Photo by Paul Hanaoka on Unsplash

The coronavirus pandemic has disrupted nearly every aspect of our daily lives, affecting major milestones like graduation ceremonies, weddings and home purchases, which have all been put on hold as the country hunkers down to flatten the curve.

Capital Economics, a UK-based research and consulting firm, has published its response to the latest US housing figures for the month of February, noting that the full impact of the coronavirus won’t be measurable until next month’s report is released on April 23rd. 

New home sales dipped 4.4 percent from January to February, not all that surprising as it came in the wake of January’s 13-year record-breaking performance of 800,000 annualized sales. Year-over-year, however, February home sales were up 14.3 percent, which Capital Economics attributed to low inventory, modest employment growth and declining mortgage rates.

Image: Capital Economics

Although the response painted quite a bleak picture of what’s to come — Capital Economics, well-known for its bearish takes on the market, “wouldn’t rule out” a 50 percent drop in home sales between 2019 Q4 and 2020 Q2 — there was this glimmer of optimism from Property Economist Matthew Pointon:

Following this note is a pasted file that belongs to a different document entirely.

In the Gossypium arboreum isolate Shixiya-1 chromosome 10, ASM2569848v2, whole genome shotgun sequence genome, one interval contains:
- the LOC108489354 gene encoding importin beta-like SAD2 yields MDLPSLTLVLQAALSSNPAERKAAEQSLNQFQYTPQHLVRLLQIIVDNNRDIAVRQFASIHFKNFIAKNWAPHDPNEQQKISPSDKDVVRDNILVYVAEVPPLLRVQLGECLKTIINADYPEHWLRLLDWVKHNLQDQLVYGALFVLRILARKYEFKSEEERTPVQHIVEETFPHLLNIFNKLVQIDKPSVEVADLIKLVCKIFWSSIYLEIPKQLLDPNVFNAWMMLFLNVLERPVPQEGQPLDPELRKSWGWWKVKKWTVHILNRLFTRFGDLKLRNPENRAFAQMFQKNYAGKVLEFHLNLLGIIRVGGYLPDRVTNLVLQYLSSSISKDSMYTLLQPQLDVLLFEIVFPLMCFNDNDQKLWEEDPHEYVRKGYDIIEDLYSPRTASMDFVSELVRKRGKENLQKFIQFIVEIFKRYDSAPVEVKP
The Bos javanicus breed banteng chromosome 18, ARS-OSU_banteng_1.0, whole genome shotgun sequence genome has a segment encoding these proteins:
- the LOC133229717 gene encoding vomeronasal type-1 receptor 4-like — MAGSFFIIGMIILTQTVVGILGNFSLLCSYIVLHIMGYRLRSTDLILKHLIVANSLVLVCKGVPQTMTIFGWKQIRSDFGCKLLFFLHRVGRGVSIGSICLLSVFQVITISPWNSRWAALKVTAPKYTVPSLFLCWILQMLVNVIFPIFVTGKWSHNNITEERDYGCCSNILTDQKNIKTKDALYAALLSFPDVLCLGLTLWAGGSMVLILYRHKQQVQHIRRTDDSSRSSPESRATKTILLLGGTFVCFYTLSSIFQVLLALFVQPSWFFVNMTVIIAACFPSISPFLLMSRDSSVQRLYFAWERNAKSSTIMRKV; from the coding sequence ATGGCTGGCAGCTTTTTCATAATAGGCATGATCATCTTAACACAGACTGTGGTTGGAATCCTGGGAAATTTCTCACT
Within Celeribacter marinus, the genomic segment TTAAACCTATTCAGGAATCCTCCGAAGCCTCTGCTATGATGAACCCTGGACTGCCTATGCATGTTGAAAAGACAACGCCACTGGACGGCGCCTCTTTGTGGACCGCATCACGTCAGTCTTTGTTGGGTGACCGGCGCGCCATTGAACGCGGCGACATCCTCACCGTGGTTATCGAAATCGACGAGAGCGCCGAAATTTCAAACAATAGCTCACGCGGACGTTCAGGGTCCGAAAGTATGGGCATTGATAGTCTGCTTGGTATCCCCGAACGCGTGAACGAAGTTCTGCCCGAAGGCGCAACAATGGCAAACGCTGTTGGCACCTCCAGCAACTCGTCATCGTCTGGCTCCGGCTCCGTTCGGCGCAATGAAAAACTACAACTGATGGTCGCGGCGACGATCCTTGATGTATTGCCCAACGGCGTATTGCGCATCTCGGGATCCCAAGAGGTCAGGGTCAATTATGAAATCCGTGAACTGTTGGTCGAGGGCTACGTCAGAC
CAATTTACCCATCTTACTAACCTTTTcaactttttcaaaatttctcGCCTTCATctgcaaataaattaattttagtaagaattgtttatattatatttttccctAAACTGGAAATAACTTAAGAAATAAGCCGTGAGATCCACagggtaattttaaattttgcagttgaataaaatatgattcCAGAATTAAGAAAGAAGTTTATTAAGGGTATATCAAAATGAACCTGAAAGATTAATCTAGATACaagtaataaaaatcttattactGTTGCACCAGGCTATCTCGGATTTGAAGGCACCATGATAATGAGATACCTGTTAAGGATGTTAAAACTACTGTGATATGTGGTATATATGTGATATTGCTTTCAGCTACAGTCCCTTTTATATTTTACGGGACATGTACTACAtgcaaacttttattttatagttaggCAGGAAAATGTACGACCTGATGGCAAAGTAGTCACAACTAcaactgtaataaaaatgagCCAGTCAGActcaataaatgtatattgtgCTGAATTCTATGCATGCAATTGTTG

“The high level of sales at the start of the year shows that the new home market was on a strong footing prior to the outbreak and gives hope that sales will see a decent recovery once the outbreak has been brought under control.”

The Senate is expected to vote on the estimated $2 trillion stimulus package on Wednesday, which could spur the recovery of the housing market once the spread of the virus is under control and stay-at-home orders are lifted.

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